Copyright BCREA reprinted with permission

Economy Growing Faster than expected

OTTAWA — The Bank of Canada said Tuesday the economy is growing at a “slightly” faster pace than expected as signs emerge of a recovery in exports, but gave no hint it was ready to resume hiking interest rates.

As expected, the central bank kept its benchmark rate unchanged at 1%. And in a five-paragraph statement, it struck what analysts deemed a cautious tone in an effort to dampen enthusiasm after Statistics Canada reported the economy grew at a 3.3% annualized clip in the fourth quarter — or a full percentage point above the central bank’s forecast. This prompted yields to climb and the loonie to head upward on anticipation of earlier-than-expected rate increase.

The dollar lost ground following the rate announcement, trading in the US$1.0268 range as of 10:15 am ET, down from as high as US$1.0309 on Tuesday.

“There are no indications here that rate hikes are close,” said Michael Gregory, senior economist at BMO Capital Markets. “We judge that the bank is waiting for evidence that U.S. economic performance is strong and steady enough to ensure that Canadian exports will contribute to Canadian economic growth regardless of the level of the loonie.”

As it happened, a key gauge of U.S. manufacturing activity rose in February to its highest level since May 2004, data showed Tuesday.

The Bank of Canada said there are signs a transition is underway, from an economy powered mostly by consumers to business investment and exports.

“The recovery in Canada is proceeding slightly faster than expected,” the central bank, led by governor Mark Carney, said, “and there is more evidence of the anticipated rebalancing of demand.”

In its last rate decision on Jan. 18, the central bank said economic recovery in Canada was headed for a period of “more modest growth,” with 2.4% expansion expected in 2011. At the time, Mr. Carney said the country would be hard pressed to “fully benefit” from an upswing in U.S. prospects due to a lack of competitiveness. But the 2011 outlook is near the low end of expectations compared with private-sector economists, who upgraded their forecasts further after the release of fourth-quarter GDP data.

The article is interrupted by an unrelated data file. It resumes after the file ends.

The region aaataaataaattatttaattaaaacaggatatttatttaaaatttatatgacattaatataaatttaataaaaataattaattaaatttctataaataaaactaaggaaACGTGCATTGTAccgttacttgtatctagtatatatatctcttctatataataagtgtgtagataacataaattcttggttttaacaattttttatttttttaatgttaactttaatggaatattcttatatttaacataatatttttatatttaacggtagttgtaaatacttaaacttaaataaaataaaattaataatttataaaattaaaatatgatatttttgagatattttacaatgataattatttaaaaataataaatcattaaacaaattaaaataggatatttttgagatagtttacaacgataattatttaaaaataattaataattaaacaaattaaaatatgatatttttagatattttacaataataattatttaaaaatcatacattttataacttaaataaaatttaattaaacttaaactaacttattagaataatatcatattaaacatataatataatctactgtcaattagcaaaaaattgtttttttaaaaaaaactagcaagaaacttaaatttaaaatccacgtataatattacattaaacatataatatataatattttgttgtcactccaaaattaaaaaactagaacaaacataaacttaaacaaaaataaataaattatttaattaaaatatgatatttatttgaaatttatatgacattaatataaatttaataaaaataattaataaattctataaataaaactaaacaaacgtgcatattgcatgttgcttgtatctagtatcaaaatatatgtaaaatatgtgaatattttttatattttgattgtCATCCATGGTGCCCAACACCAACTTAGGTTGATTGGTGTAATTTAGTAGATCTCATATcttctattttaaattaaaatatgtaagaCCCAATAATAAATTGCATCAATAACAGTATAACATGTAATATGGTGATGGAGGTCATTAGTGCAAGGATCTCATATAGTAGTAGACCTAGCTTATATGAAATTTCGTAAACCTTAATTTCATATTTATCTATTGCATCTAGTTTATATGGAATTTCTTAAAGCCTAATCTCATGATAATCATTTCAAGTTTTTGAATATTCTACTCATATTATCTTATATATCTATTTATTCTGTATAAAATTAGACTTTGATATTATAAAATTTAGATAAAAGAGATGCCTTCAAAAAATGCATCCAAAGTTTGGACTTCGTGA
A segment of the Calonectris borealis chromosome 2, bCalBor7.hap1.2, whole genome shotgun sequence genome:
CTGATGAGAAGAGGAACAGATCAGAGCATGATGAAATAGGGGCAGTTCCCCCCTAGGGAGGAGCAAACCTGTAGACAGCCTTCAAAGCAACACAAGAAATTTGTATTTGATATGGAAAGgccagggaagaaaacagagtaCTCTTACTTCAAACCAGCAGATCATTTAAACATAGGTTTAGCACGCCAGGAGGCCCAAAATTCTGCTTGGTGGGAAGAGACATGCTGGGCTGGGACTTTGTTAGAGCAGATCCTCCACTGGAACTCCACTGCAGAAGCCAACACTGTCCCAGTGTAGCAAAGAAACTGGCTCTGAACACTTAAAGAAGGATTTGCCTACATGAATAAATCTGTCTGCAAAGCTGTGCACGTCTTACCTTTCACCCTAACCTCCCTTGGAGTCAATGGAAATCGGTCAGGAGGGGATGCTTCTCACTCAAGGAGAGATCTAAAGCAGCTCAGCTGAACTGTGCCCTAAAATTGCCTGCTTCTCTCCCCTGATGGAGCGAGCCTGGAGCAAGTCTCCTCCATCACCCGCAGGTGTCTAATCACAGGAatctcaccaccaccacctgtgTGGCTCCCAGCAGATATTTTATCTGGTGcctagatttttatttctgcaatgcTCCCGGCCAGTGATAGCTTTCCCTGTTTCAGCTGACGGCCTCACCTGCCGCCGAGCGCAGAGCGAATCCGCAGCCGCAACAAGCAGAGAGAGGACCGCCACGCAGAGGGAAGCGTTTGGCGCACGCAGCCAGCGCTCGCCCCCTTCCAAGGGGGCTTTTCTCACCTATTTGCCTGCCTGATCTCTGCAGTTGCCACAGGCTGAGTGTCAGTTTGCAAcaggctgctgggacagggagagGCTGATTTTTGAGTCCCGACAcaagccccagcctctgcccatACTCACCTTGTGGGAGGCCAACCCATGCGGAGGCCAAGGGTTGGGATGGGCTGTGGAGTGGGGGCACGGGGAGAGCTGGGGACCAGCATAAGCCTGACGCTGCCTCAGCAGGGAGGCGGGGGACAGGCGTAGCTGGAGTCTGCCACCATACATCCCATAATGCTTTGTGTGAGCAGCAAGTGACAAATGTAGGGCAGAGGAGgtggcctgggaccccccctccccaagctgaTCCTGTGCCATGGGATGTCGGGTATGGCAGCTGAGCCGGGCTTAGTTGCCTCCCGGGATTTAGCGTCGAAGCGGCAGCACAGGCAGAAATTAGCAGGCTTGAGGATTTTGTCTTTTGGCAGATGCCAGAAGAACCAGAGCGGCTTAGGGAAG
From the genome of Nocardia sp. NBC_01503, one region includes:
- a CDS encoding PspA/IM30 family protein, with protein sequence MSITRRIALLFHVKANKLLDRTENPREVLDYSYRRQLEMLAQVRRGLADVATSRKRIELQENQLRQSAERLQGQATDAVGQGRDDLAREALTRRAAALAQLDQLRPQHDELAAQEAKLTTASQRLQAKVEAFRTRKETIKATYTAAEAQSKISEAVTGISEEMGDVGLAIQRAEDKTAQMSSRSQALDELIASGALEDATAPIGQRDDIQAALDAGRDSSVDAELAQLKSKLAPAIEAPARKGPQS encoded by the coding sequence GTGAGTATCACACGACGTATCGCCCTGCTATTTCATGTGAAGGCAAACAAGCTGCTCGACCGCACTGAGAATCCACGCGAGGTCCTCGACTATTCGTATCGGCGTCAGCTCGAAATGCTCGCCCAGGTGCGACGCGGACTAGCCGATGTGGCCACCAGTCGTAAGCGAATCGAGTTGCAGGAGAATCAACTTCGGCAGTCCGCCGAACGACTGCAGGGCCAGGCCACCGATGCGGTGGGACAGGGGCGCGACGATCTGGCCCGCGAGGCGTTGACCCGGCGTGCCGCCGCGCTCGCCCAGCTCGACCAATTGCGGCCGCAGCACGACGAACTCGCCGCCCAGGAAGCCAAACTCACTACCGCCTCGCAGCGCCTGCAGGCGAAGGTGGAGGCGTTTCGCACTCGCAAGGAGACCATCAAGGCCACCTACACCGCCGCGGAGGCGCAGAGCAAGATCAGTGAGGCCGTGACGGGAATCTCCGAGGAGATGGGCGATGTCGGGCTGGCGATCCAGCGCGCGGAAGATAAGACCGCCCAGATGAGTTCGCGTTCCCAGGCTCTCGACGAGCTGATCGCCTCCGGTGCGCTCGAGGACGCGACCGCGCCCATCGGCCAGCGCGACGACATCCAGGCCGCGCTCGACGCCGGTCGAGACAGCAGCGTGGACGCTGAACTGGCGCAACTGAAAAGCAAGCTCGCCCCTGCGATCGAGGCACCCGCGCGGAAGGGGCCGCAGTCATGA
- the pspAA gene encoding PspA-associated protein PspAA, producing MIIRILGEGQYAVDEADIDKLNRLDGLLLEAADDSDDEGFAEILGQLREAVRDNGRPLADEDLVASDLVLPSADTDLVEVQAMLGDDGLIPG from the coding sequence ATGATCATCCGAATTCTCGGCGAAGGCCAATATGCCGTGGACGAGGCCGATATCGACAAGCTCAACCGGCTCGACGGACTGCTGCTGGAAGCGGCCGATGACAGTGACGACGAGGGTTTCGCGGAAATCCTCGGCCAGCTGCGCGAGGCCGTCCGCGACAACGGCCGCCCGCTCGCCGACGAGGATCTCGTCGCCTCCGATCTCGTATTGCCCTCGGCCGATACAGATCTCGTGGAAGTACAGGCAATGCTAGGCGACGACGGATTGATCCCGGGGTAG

The statement “did not indicate any significant shift in sentiment regarding Canada's economic outlook,” said Dawn Desjardins, assistant chief economist at Royal Bank of Canada.

“The fact that the economy showed stronger than expected momentum in the second half of 2010 did not seem to impress policymakers.”

The central bank said domestic demand continues to expand although household spending is “moving” in line with growth in disposable income; business investment continues to “expand rapidly” as companies take advantage of low interest rates and the need to boost competitiveness; and an anticipated comeback by the trade-oriented sector appears to be unfolding.

“There is early evidence of a recovery in net exports, supported by stronger U.S. activity and global demand for commodities,” it said, although warning: “The export sector continues to face considerable challenges from the cumulative effects of the persistent strength in the Canadian dollar and Canada’s poor relative productivity performance.”

Prior to the rate statement’s release, the Canadian dollar touched another 40-month high, as the loonie hit US$1.0309, up from Monday’s close in the US$1.029 range. The Canadian currency shot upward after the release of the GDP data, on the anticipation the Bank of Canada may begin raising rates earlier than previously believed.

Traders have priced in 100% odds of a rate hike in July, once the U.S. Federal Reserve completes its US$600-billion asset-purchase plan. But some analysts say the GDP report tilts the balance back in favour of an interest rate increase in May.

The Canadian dollar rise is powered by the country’s relatively sterling fiscal fundamentals, economic prospects, and a rise in commodity prices -- highlighted by oil prices cracking the US$100 a barrel level last week on concern about Libya.

In the rate statement, the central bank said robust demand from emerging economies is driving the strength in commodity prices, “which could be further reinforced temporarily by supply shocks arising from recent geopolitical events.” That was the only reference to the potential risks posed by a growing wave of protests across north Africa and the Middle East.

Global inflation pressures are rising due to higher energy and food costs. But in Canada, the central bank said inflation is in line with its expectations – the core rate, which strips out volatile-priced items, stood at 1.4% in January – and pricing pressures remain subdued, reflecting “considerable slack” in the economy.